Sunday, May 26, 2013

Cushing Centenary (Part I of II)


100 years young today; Peter Cushing's Dr Knox commands the screen in THE FLESH AND THE FIENDS.

"THIS is the story of lost men and lost souls. It is a story of vice and murder. We make no apologies to the dead. It is all true." So begins THE FLESH AND THE FIENDS, John Gilling's take on infamous Irishmen Burke and Hare. The film is not only one of the finest British horror films, but a production that may well have provided Peter Cushing with his best ever performance. Capturing the squalid atmosphere of 1828 Edinburgh, the film sees "brilliant, aggressive, provocative" Dr Knox (Cushing) use "resurrection men" Burke (George Rose) and Hare (Donald Pleasence) to supply fresh cadavers for his prized medical students. When one of these students Chris (John Cairney) becomes involved with feisty prostitute Mary (Billie Whitelaw), the communion begins a chain of events that brings the murders too close to home: Burke is hanged, Hare avoids prosecution only to be blinded by the angry mob, and Knox sees the error of his ways.

Knox is the only person that ultimately changes. Beginning with a relentless flow of intelligence, authority and conviction, this driven rationality for his beloved medical cause ("Men of medicine are the modern miracle workers ... you are entering the most honorable profession in the world") is eventually melted by the fears of a young girl. After instructing Chris that "emotion is a drug that dulls the intellect," Knox quietly tells niece Martha (June Laverick) "as a child, I believed in God and the devil; it took a child to show me what I am now." Cushing's posture and delivery is pitch-perfect across his character arc, and his disagreements with the medical council are laced with a wondrous snideness ("Now, if you would be so good as to incline your heads slightly to the right, you will observe the door; please use it.") Cushing is complimented by sly performances from Rose and Pleasence, who further inject the film with a sardonic black humour.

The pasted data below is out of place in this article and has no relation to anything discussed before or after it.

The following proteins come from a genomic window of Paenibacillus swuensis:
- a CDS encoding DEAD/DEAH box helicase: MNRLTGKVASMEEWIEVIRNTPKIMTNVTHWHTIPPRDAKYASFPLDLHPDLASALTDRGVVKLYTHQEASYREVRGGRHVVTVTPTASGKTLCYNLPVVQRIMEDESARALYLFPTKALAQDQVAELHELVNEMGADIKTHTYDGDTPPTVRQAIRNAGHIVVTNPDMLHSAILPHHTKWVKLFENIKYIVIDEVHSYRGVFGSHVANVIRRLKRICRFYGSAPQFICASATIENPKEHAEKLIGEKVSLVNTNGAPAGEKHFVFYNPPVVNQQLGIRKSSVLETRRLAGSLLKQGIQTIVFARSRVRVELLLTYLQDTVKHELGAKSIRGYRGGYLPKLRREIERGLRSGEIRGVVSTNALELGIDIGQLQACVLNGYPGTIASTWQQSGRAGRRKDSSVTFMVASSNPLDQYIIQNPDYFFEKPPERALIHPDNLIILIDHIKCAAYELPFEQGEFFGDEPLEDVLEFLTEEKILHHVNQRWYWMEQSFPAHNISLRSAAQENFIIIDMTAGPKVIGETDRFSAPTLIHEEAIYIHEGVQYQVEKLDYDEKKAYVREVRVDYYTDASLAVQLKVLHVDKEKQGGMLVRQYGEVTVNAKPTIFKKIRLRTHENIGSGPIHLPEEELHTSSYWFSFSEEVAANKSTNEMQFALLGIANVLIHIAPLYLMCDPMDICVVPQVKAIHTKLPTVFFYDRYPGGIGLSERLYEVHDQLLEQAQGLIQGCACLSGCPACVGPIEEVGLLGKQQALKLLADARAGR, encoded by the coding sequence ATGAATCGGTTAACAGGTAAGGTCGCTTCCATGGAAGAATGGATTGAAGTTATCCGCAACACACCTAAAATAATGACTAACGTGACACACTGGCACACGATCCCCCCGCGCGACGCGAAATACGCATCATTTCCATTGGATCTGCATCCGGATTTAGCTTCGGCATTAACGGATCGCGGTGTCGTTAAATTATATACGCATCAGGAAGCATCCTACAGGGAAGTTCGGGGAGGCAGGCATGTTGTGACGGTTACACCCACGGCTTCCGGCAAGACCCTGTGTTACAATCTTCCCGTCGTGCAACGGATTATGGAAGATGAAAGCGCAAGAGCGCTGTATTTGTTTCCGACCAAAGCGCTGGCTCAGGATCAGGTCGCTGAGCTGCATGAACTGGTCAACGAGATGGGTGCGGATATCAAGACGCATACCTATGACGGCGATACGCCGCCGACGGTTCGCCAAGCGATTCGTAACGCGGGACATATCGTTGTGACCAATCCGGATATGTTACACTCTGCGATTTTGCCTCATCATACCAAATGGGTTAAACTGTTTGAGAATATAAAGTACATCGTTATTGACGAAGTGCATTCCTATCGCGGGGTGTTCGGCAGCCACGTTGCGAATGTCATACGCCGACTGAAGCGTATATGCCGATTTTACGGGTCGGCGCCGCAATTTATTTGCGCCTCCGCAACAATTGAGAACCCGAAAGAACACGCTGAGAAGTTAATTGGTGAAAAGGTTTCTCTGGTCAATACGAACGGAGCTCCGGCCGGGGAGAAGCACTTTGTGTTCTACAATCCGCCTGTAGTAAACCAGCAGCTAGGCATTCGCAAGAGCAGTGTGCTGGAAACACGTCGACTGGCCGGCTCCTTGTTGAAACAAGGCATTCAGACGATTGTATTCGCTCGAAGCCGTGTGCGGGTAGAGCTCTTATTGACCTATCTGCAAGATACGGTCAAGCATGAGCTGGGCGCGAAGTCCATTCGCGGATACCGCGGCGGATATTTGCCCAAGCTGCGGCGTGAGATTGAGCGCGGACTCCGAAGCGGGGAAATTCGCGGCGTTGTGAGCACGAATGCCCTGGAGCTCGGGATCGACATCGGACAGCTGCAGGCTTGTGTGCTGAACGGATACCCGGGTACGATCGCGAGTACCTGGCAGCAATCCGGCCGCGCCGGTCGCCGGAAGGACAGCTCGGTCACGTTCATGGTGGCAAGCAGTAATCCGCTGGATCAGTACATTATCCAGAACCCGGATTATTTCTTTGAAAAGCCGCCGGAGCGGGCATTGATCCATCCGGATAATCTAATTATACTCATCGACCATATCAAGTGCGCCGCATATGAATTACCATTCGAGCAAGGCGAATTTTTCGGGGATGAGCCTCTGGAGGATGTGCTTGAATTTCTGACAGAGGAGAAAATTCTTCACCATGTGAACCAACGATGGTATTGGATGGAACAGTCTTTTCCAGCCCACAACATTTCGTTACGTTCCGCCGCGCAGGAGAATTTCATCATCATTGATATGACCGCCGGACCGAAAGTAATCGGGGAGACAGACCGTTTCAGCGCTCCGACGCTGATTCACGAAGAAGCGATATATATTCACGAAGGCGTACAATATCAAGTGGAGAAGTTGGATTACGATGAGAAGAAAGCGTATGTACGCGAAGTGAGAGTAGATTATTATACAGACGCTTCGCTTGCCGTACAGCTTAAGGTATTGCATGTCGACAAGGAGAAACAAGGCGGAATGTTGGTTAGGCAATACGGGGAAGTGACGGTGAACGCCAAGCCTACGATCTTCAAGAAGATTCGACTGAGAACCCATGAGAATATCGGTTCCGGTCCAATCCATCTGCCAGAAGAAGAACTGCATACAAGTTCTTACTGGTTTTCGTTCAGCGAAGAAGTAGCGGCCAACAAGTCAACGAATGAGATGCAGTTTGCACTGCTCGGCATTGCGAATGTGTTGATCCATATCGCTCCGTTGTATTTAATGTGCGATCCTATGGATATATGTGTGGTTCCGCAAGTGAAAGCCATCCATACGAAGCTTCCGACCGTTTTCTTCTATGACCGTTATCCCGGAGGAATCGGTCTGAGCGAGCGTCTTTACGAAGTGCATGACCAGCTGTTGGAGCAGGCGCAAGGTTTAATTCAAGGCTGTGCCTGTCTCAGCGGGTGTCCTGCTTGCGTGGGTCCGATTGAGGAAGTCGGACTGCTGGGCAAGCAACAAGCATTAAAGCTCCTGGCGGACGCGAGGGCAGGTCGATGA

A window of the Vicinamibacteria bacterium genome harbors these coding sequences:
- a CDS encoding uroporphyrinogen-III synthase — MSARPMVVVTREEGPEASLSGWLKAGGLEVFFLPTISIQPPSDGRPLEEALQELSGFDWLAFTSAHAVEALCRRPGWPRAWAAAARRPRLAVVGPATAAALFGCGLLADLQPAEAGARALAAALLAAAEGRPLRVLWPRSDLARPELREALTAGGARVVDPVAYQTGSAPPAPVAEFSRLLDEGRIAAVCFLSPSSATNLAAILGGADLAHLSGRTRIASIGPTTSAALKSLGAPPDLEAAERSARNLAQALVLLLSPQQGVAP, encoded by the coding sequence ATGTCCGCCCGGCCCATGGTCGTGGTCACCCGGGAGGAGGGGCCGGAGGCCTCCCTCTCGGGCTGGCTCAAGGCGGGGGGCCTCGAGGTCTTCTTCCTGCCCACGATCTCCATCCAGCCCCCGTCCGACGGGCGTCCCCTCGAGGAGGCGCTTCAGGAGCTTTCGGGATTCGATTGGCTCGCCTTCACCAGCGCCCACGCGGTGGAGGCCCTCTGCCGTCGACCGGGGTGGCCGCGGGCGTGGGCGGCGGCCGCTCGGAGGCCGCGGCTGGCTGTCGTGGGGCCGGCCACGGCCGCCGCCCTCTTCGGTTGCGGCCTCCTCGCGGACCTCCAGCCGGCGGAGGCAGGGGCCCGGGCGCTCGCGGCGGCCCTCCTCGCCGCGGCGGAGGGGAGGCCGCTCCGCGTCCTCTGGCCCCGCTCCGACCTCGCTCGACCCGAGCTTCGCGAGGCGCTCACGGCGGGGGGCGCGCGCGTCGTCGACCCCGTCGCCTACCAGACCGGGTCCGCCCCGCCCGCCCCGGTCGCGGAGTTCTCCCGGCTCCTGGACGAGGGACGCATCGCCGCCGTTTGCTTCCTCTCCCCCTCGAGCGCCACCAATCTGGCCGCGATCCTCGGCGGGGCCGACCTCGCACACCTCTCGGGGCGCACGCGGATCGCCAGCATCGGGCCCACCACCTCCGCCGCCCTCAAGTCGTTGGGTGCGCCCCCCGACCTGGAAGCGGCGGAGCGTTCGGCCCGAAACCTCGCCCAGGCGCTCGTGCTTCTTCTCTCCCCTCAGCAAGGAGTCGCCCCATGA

The Vampire-Beast Craves Blood. Together with Japan's Mothra, The Blood Beast of THE BLOOD BEAST TERROR is part of a pretty exclusive club of moth-related monsters.

On the other end of the scale, Vernon Sewell's THE BLOOD BEAST TERROR was described by Cushing as perhaps the worst film he ever made, and few would argue. Two murders have left the police perplexed, with the only witness insane and several petal-like scales left at the crime scenes. Inspector Quennell (Cushing) is drawn to the house of celebrated entomologist Doctor Mallinger (Robert Flemyng, replacing Basil Rathbone after his fatal heart attack two weeks before principal photography). When a further slaying implicates Mallinger and his daughter Clare (Wanda Ventham) the couple flee, but Quennell traces them and - together with daughter Meg (a stilted Vanessa Howard) - travels to a remote fishing village. It is discovered that Mallinger has created a Death's Head moth/female human hybrid, a creature that drinks blood and kills when sexually aroused.

An erratically-edited programmer, Tigon's THE BLOOD BEAST TERROR suffers from a formulaic script by Peter Bryan (though there is a bizarre departure with an amateur theatrics sequence), threadbare special effects (that makes the moth mutant on a par with Roger Corman's THE WASP WOMAN) and alleged comic relief (from Roy Hudd as the cliched mugging mortuary attendant who enjoys eating lunch among the corpses). Flemyng's performance as the mad scientist is blatantly suspicious from the opening lecture scene, and Cushing's customarily stoicism allegedly included extensive re-writing by the actor himself. In America, distributor Pacemaker re-christened the film THE VAMPIRE-BEAST CRAVES BLOODfollowed by some even more deranged hyperbole by the publicity department: "A ravishing Psycho-Field with diabolical power to turn into a Giant Death Head Vampire, to feast on the blood of her lovers before clawing them to death."

Wednesday, May 1, 2013

Slasher Sleaze

SCHIZO (1976)

The Daily Mail described SCHIZO as "polished, pernicious cods wallop."